Kenyan agri-tech startup Farmshine expects to begin a partnership with a large development project in Malawi later this year as it starts to expand in the wake of securing funding.
Farmshine operates a global agriculture platform where farmers, buyers and service providers can trade on mutually beneficial terms. Its agriculture operating system enables smallholder farmers to aggregate and sell their harvests directly to large commodity companies.
Combined with on-the-ground support from Farmshine’s field officers, the mobile app ensures that farmers are offered clear, fair and reliable contracts from legitimate buyers.
Disrupt Africa reported last month the startup had raised US$250,000 in funding from GMC coLABS, the early-stage, sector-agnostic, gender lens investment portfolio of impact investor Gray Matters Capital, in order to finance its expansion, and that process will begin this year.
“In addition to our current operations in Kenya, by mid-2020 we expect to begin a partnership with a large development project in Malawi,” Chris Mimm, co-founder and head of strategy at Farmshine, told Disrupt Africa.
“In the near future, we will also consider opportunities for expansion in other East African countries. Farmshine’s software platform can be licensed to organisations around the world.”
So why exactly is Farmshine so impactful? Enabling smallholder farmers to aggregate and sell their harvests directly to large commodity companies has not been possible in the past because there was no way to exchange accurate information on buyers’ contract offers, or to ensure the trust needed for buyers and farmers to engage in such a contract.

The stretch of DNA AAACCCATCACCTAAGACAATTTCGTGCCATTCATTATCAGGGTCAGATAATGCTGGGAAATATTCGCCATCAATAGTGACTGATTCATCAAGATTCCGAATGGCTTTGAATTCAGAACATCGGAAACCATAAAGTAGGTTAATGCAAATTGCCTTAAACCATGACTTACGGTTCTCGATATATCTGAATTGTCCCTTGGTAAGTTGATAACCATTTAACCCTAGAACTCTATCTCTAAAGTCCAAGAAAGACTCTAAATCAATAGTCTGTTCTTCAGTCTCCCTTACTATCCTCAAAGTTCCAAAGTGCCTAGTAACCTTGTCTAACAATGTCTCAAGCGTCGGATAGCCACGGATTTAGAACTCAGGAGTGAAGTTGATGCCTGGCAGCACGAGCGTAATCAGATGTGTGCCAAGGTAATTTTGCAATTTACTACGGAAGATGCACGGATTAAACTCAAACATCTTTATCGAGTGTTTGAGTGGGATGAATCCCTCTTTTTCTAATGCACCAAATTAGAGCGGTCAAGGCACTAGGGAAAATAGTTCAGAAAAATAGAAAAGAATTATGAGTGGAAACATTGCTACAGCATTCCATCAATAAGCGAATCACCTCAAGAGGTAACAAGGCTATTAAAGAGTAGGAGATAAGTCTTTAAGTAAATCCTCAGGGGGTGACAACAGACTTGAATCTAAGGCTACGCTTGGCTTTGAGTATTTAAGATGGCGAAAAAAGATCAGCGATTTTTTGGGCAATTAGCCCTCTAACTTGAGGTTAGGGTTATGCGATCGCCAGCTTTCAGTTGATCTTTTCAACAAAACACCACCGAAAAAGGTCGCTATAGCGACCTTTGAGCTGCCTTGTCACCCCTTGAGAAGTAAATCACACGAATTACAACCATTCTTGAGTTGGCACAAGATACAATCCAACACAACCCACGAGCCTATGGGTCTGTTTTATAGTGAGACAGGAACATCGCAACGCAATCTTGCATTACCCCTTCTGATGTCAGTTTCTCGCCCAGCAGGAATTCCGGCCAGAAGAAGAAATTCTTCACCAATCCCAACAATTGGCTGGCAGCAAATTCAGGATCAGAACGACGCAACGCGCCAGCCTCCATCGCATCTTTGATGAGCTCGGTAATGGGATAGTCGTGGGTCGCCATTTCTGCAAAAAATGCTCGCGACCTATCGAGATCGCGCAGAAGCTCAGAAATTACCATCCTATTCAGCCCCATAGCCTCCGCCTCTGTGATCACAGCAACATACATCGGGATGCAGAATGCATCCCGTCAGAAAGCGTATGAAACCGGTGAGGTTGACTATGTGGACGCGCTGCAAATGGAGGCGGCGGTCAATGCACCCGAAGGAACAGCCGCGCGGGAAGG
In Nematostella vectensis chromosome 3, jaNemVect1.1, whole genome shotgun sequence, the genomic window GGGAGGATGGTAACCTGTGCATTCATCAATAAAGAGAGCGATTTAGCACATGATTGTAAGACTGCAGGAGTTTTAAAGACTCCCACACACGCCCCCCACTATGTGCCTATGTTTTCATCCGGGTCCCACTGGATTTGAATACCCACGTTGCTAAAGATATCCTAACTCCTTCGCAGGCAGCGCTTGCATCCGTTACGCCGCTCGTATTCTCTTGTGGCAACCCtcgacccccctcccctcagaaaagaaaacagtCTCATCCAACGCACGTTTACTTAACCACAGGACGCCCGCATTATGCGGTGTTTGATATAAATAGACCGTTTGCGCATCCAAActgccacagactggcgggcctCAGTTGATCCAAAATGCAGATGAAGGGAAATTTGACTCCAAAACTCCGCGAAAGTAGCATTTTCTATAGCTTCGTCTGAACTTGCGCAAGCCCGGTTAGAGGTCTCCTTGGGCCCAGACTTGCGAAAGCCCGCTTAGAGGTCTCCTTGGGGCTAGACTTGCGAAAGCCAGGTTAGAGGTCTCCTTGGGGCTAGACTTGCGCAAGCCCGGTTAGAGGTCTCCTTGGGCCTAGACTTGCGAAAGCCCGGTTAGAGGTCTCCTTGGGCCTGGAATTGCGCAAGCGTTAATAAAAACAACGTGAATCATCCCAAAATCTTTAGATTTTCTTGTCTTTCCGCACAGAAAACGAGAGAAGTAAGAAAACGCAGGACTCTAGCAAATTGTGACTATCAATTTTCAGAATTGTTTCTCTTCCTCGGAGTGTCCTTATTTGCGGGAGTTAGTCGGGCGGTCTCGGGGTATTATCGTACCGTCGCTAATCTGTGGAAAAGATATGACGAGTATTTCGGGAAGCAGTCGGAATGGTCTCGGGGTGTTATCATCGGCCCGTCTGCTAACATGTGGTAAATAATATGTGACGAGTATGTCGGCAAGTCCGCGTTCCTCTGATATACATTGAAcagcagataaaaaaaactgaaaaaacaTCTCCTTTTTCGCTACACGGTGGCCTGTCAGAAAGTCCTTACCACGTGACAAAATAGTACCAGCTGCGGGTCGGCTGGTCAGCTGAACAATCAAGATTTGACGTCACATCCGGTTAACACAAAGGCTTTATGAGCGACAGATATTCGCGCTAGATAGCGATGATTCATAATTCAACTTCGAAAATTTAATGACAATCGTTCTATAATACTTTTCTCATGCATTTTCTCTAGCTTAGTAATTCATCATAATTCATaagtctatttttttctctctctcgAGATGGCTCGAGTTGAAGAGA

Farmshine’s platform changes all that, and can also be used by United Nations (UN), NGO and commercial organisations to manage their agricultural activities. This includes the registration, training and management of smallholder farmers; monitoring of crop growth and field activities throughout the growing season; early warning of plant pests and diseases; and aggregation and sale to large commodity companies.
“Many UN and NGO organisations provide training and agricultural support to farmers, but lack the management and data analysis capabilities of Farmshine’s platform. By connecting their farmers to the buyers on Farmshine’s platform, these organisations can provide farmers with a sustainable trading solution that continues even after the project has ended,” Mimm said.
The effect of all this is to include Kenyan smallholder farmers, around 70 per cent of whom are women, to become included in the formal economy.
“In addition to helping farmers sell more crops at better prices, our platform provides farmers with an economic identity and trade history,” Mimm said.
Farmshine’s app records the quantity and quality of each harvest sold, as well as loan repayments, training received, and other indications of a successful, reliable farmer.
“Based on this record, the farmers can apply for small loans, access more profitable market opportunities with our buyers, and purchase inputs on credit. This identity and trade history is a vital enabling factor for farmers to look beyond their farm and the local markets, and to connect with the entire agricultural ecosystem,” said Mimm.
Farmshine receives a small fee from the crops sold over its platform, and is also launching a licensing model for organisations that would like to use the company’s agriculture operating system to manage their field operations, and to facilitate trade with Farmshine’s buyers.